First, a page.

Speaking of the players –  it’s exceedingly rare that one finds this range of talent on one jazz album. If one desired an accurate measure of today’s scene in all its flavors and formats, here it is on one disc.

Piano trios? Check out The Bad Plus having fun approaching Alan Menken’s “Gaston” from Beauty and the Beast with a vaudevillian punch-and-drive. Or Dave Brubeck, revisiting the same 3/4 melody (co-written by Frank Churchill and Larry Morey for Snow White and the Seven Dwarfs) that he recorded more than fifty years ago, with his signature spark and rhythmic inventiveness.

Horn players? Listen to saxophonist Joshua Redman work out the good-natured, free-wheeling vibe from Randy Newman’s “You’ve Got a Friend” from Toy Story, or the way that trumpeter Mark Rapp and his quartet transform Tim Rice and Elton John’s South African chorale number “Circle of Life” from The Lion King into an affectionate, straight-outa-the-’70s anthem. Or Roy Hargrove‘s hardbop take of the title track of this collection – co-written by Floyd Huddleston and Al Rinker for The Aristocats – with a finger-snapping groove reminiscent of Blue Note Records in its late ’50s heyday.

Singers? Dig Dianne Reeves‘s fluid confidence and late-night, soulful flavor in her delivery of Sonny Burke and Peggy Lee’s “He’s a Tramp” from Lady and the Tramp.  Or chanteuse Roberta Gambarini – accompanied by Dave Brubeck – with that full, stunning, expressive clarity of her voice on Sammy Fain and Bob Hilliard’s theme from Alice in Wonderland. Or the young singer and scatter extraordinaire Nikki Yanofsky, all of 15 when she recorded this strident, horn-driven rendition of Robert and Richard Sherman’s “It’s a Small World” – channeling the joy and power of early ’60s Ella Fitzgerald.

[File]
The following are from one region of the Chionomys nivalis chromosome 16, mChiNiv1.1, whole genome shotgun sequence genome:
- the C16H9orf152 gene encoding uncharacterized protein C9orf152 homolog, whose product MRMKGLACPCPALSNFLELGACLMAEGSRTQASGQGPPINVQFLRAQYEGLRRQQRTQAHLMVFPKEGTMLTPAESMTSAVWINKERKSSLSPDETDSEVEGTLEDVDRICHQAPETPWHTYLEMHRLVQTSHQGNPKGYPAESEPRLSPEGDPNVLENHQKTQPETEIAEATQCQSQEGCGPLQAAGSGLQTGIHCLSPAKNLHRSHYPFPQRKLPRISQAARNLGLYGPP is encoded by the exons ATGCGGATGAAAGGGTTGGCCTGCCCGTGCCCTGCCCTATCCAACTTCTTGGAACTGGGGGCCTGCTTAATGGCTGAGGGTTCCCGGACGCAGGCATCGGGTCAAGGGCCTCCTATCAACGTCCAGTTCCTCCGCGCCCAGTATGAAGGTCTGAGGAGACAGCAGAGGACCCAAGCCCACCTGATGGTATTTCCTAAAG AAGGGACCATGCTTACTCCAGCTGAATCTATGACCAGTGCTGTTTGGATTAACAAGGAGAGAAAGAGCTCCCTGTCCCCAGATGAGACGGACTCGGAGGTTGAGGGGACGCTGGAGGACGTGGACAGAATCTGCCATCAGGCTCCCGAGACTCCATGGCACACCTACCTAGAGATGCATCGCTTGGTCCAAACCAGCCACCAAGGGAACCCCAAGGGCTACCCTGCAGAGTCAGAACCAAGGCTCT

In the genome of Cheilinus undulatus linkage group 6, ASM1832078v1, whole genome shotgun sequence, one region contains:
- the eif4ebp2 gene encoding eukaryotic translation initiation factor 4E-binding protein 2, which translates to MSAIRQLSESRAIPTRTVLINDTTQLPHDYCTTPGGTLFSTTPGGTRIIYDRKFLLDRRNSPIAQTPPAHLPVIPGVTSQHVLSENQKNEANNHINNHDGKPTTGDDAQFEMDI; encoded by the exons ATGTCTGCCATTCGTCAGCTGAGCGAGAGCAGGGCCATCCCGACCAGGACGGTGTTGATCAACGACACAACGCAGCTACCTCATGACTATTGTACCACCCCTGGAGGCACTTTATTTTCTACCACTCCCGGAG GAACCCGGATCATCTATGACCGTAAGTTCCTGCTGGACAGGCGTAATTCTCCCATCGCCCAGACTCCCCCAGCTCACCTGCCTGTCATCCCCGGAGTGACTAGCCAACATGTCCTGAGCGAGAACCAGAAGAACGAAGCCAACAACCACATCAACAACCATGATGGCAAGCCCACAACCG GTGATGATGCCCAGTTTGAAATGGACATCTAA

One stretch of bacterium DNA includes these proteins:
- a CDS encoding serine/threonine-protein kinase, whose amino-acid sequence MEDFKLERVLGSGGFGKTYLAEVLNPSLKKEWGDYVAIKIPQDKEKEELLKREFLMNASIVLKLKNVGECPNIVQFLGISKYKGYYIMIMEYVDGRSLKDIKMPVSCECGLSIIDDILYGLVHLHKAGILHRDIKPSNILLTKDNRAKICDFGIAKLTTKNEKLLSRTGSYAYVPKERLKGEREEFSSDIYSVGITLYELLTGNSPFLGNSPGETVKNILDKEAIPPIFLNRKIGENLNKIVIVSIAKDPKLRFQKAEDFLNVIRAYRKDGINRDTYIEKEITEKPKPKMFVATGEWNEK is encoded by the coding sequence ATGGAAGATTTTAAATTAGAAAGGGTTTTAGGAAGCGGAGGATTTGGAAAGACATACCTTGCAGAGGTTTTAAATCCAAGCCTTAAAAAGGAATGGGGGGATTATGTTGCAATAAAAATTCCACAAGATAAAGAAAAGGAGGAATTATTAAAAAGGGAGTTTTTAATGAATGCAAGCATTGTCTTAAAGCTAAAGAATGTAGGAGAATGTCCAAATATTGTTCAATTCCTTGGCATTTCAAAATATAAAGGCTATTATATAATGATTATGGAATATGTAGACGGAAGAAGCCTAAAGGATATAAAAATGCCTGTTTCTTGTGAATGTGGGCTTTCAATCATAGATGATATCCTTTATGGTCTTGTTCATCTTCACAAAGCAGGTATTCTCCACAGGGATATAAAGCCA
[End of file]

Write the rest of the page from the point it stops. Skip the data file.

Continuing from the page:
Other noteworthy soloists and up-and-coming talent? There’s bassist Esperanza Spalding, turning the well-known Sherman Brothers’melody “Chim Chim Cheree” from Mary Poppins into a study in mood and sway, blending multi-tracked vocalizations and an arco solo, with Gil Goldstein’s pointillist piano and bittersweet accordion. Regina Carter combines her violin, an accordion and a West African kora to reimagine Brad Paisley’s “Find Yourself” from Cars as a lilting cross-cultural conversation. Israeli guitarist Gilad Hekselman – with his bright tone, and a clean, lyrical phrasing – offers propulsion without losing the poignancy of Alan Menken’s “Belle” from Beauty and the Beast. Another guitarist, another waltz and another Sherman Brothers classic: “Feed the Birds (Tuppence a Bag),” the haunting paean to human charity from Mary Poppins, gently fluctuates between minor and major keys, maintaining its distinctive delicacy in the hands of Kurt Rosenwinkel.  Cuban pianist Alfredo Rodriguez – whose penchant for dissonance and other modern classical ideas is balanced by an acute understanding of the jazz piano tradition – pours all those influences into a giddy, humorous solo version of Terry Gilkyson’s “The Bare Necessities” from The Jungle Book.

It amounts to an intoxicating celebration of sound, lyric and melody that again proves how effectively these melodies serve as canvases for improvised magic. Disney and jazz? Like I said – they’re old friends. Two cats who were destined to swing together from the start.